Cindra: Awesome. So I know you had the videos of I guess I would call them the quarantine questions right, at the top of COVID. Give us a sense of what did you do to be able to handle all of this change and uncertainty and I’m thinking about your work with the Yankees and how you travel a lot and now your home, you know, and the other ways that you had to adjust and adapt. So give us a little insight on like, what have you been doing during this time?

Lauren: Yeah, I think I’ve really come back to my routines. I think that’s really important because I think a lot of us have lost structure during this time. You know, we’re used to leaving for work or for me I’m used to traveling and having a specific schedule and now being at home. I am creating that scheduled. So I think that my routines have been very beneficial for me because they have provided some structure to my days were without them, I may not have a

ton of structure. And so that’s been very helpful for me and I’ve been really getting back to, I’ve had consistently had to remind myself what I can control. And I don’t love doing virtual sessions with my athletes. I don’t love having to just do phone calls or texts, you know, I like being on the field. I like you know being face to face. I like working with our staff members and everybody else in person. It’s what I prefer, but I think that I could wish for that all day but it’s not going to change our reality. And I always, I’ve been saying this a lot, you know, complaining about our situation is like complaining about playing around a golf with 30 miles per hour wind and in the rain. It sucks. But we all are playing in the same circumstances and so I think the person that wins that round is the person that can be disciplined and their approach and continuously improve despite with certain circumstance. And so for me, it’s how can I remain discipline. How can I continue to improve and provide value in ways that maybe aren’t

what I’m used to, so challenging myself in that way. And it’s been really good. It’s been interesting and I think we’ve done a good job of refining that it has always been great. I think that’s the part of trying new things is, you know, you’re not going to be great at it, but it’s ibeen improving as we’re going along.

Cindra: Awesome. Is there a specific lesson that you’ve learned or an opportunity that you found during this time?

Lauren: Yes. It’s okay to slow down. I’m really good at filling my schedule. And I, you know, it was yesterday actually that I kind of had a really this this kind of came up, ironically, you know my back patio. I love my backyard. It’s just nice to be outside and I sat out there for breakfast, I sat there for lunch and I sat out there. Later that night, and lit a candle and was, you know, reading my book. And I was like, you know, I would never have the chance to do this. I don’t know if I ever sat on my backyard prior to, you know, the quarantine and what’s been going on and it’s those little things that I’ve gained big appreciation for and I think that it’s also taught me, you know, to take care of myself a little bit better. And you know, I think the first thing to go typically for myself is self-care just ironic. But I think I’ve learned how to become a better ally to myself. And take some time and it’s okay to slow down.

Cindra: Yeah, that’s great. I think I learned that that’s one of the things I’ve learned as well. It’s like at the beginning of quarantine I think my exercise schedule, I didn’t have one, you know, because I was just trying to kind of adjust and adapt to all the different changes in my life and my family’s life and kids being home from school. But then once I got like this okay run every morning. This is what you do after you run, it seemed to be like I was also caring for myself. And I think at the beginning I wasn’t doing such a great job sothanks for sharing that with us. So tell us how people can follow you on social and just connect with you, Lauren, if they like to after this interview?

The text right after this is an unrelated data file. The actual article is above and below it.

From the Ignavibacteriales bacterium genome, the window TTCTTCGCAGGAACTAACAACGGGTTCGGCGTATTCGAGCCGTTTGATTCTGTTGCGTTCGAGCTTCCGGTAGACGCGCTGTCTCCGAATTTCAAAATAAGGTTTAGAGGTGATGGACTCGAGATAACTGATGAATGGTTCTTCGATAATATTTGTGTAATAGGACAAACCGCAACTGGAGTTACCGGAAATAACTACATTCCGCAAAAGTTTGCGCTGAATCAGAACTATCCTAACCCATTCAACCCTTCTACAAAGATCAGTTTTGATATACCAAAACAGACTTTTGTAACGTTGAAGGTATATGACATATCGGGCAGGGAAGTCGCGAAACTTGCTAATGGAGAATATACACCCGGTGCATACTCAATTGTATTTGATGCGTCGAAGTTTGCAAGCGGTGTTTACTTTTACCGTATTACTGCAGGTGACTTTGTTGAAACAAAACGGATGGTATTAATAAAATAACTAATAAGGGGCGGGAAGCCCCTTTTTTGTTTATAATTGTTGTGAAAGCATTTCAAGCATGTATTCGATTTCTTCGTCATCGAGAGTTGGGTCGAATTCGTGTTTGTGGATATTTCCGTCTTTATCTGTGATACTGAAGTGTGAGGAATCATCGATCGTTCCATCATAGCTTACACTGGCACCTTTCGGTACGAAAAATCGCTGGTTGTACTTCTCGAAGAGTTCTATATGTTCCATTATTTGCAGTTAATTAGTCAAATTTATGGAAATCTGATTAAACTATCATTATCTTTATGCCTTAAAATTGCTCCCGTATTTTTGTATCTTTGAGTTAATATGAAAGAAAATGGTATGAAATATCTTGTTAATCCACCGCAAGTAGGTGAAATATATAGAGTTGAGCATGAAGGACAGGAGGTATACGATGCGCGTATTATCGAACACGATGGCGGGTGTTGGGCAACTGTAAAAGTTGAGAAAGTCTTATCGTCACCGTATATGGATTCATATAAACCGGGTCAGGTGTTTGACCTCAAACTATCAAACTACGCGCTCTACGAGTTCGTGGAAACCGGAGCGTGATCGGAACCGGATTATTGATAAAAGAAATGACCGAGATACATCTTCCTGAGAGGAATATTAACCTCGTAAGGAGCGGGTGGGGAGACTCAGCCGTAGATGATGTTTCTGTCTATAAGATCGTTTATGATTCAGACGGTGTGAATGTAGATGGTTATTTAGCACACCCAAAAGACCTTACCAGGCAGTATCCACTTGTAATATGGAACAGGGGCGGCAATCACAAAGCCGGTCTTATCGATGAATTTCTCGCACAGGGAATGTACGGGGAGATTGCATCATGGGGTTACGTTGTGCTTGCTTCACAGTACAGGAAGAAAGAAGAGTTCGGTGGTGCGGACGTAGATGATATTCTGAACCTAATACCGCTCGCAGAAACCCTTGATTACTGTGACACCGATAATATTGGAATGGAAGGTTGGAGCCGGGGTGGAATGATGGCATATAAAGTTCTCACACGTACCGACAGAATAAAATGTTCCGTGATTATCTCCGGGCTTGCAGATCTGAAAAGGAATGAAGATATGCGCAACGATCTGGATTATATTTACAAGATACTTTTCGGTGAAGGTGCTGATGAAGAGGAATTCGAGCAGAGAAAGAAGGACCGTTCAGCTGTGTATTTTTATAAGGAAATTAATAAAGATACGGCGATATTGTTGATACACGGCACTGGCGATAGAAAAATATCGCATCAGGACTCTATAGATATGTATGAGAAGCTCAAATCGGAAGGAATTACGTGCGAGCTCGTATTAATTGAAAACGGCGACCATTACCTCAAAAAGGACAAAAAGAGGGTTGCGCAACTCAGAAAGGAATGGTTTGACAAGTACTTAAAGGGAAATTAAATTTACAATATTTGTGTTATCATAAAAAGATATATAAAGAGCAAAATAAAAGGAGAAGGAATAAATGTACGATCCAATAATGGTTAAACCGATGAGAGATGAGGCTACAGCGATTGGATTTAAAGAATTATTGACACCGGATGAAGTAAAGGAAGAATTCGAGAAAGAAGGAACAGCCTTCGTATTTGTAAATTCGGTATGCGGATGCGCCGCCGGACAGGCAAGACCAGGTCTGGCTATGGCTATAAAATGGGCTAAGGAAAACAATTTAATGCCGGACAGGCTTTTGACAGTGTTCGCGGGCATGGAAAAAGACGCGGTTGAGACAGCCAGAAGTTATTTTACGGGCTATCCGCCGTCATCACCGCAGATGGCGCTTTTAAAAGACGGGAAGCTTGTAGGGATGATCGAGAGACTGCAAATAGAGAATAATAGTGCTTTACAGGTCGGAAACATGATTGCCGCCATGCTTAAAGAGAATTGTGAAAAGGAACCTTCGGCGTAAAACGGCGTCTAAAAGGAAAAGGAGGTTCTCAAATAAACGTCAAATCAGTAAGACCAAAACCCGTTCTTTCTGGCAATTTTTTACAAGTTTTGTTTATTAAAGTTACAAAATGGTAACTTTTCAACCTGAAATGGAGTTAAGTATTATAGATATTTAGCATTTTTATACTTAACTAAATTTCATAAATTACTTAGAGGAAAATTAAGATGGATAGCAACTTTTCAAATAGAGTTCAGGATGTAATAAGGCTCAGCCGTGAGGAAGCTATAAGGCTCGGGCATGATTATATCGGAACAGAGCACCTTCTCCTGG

Lauren: Yeah, you can follow me on Instagram and on Twitter and Instagram is @LaurenNicoleJohnson and Twitter is @_LaurenJohnson_. And I have a link up there that you can click and you can email me at. And so, I’d love to connect but those are the ways that you can get in touch with me.

Cindra: Awesome. Okay, so I’m going to do my best. I was writing some notes down I do my best to summarize today, people always tell me they like this so that if they didn’t take notes, they can go back and jot these things down, at least, thank you so much for sharing your story about the Starbucks encounter and just like how that helped you get uncomfortable and just continue to help you build this career so that’s a really cool story of just like an everyday person that helped you kind of wake you up to kind of where you are at. I really liked your definition of failure is like it’s just not trying and it’s really the result of just not doing something. So, putting yourself out there I think you the examples that you gave on social media, with clear examples that people could use. I also appreciate when you’re talking about mental toughness and you said it was like awareness plus action and doing things independent of how you feel that really mental toughness is something that we can develop. And then the zoom in, zoom out. I thought that was a great example and analogy and just continuing to lean into the discomfort right to actually seek discomfort. I thought that was really powerful and how the world’s best do that. So, Lauren, thank you so much for joining us on the podcast today. I’m grateful that you just impacted thousands and thousands of people. So, thank you so much.

Lauren: Thank you for having me.